Washington (CNN) -- A controversial program by the Bureau of Alcohol, Tobacco, Firearms and Explosives that tried to track illegal weapons sales shows the need for tougher gun laws, according to a report issued Thursday by a House Democrat.
Entitled "Outgunned," the report released by Rep. Elijah Cummings, D-Maryland, quoted law enforcement officers on how lax or nonexistent laws and regulations on so-called "straw" purchases of illegal weapons, firearms trafficking and monitoring of the sales of assault rifles and other long guns contributed to the thriving trafficking of illegal weapons to Mexico.
The report is an attempt by Cummings and other Democrats on the House Oversight and Government Reform Committee to raise the issue of gun control in the investigation of "Operation Fast and Furious," the ATF program that focused on following people who legally bought weapons that were then transferred to criminals and destined for Mexico.
Instead of intercepting the weapons when they switched hands, Operation Fast and Furious called for ATF agents to let the guns "walk" and wait for them to surface in Mexico, according to the House committee.
The idea was that once the weapons in Mexico were traced back to the straw purchasers, the entire arms smuggling network could be brought down. Instead, the committee argued, letting the weapons slip into the wrong hands was a deadly miscalculation that resulted in preventable deaths, including that of Border Patrol Agent Brian Terry.
The Democratic report issued Thursday said committee Chairman Rep. Darrell Issa of California prevented questions about the need for stronger gun control laws at a June 15 hearing on the ATF operation.
"Despite the chairman's efforts to wall off any discussion of the nation's gun laws, the record compiled during the committee's investigation documents clearly that these same law enforcement agents believe that their efforts to combat international drug cartels would be enhanced significantly with common-sense improvements in several key areas," the report said.
It called for increased criminal penalties for illegal straw purchases, enactment by Congress of a "dedicated firearms trafficking statute," and for ATF to get reports from gun dealers on purchases of multiple long guns "that are now the weapons of choice for Mexican drug cartels."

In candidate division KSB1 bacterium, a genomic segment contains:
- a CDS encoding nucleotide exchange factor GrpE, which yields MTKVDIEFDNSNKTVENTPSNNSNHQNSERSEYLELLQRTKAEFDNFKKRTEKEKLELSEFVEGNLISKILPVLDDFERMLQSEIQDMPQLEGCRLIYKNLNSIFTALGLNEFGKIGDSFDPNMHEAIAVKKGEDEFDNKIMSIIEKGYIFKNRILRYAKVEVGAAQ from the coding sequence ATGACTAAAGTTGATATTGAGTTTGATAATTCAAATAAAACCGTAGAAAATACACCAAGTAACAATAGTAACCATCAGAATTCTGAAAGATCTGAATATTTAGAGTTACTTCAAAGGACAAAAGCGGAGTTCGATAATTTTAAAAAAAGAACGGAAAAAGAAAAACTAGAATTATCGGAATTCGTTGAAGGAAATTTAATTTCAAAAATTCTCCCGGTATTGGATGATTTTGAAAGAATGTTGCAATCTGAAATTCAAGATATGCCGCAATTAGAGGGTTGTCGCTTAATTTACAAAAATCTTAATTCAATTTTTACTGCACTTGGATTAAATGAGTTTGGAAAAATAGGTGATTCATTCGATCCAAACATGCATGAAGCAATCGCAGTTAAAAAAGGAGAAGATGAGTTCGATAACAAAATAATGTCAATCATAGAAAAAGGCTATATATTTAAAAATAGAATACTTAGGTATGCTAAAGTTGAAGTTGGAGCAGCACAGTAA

Cummings, the ranking Democrat on the committee, told a forum on illegal firearms trafficking he organized Thursday that he knew the recommendations of the new report "will face stiff resistance in Congress and beyond."
"Before today's forum even began, it was criticized as a conspiracy to confiscate the firearms of law-abiding citizens, which is ridiculous," he said.
Cummings also said he and Rep. Carolyn Maloney, D-New York, would introduce legislation on the reforms called for in the report.
In the report, federal agents called existing laws against straw purchasers insufficient and said the country needed a specific statute against weapons trafficking.
"Prosecutors and law enforcement agents should not have to bend over backwards to imprison those who provide military-grade weapons to murderers," Cummings said.
The ATF operation has been criticized by President Barack Obama, who promised "appropriate action" once a Justice Department investigation is complete. Federal law enforcement sources say Kenneth Melson, acting director of ATF, is expected to be forced out as a result.
Terry was killed last year north of the Mexican border in Arizona after confronting bandits believed to be preying on illegal immigrants. Two weapons found near the scene of the killing were traced to Fast and Furious.
Issa has called the operation "felony stupid." As many as 2,000 semiautomatic rifles reached the hands of cartels as a result, and Issa said the top two ATF officials were briefed on the program regularly.
In Mexico, the case has drawn nationwide attention and sharp criticism from top officials, who have long stressed that U.S. weapons are fueling the country's drug war.
CNN's Terry Frieden and Tom Cohen contributed to this report.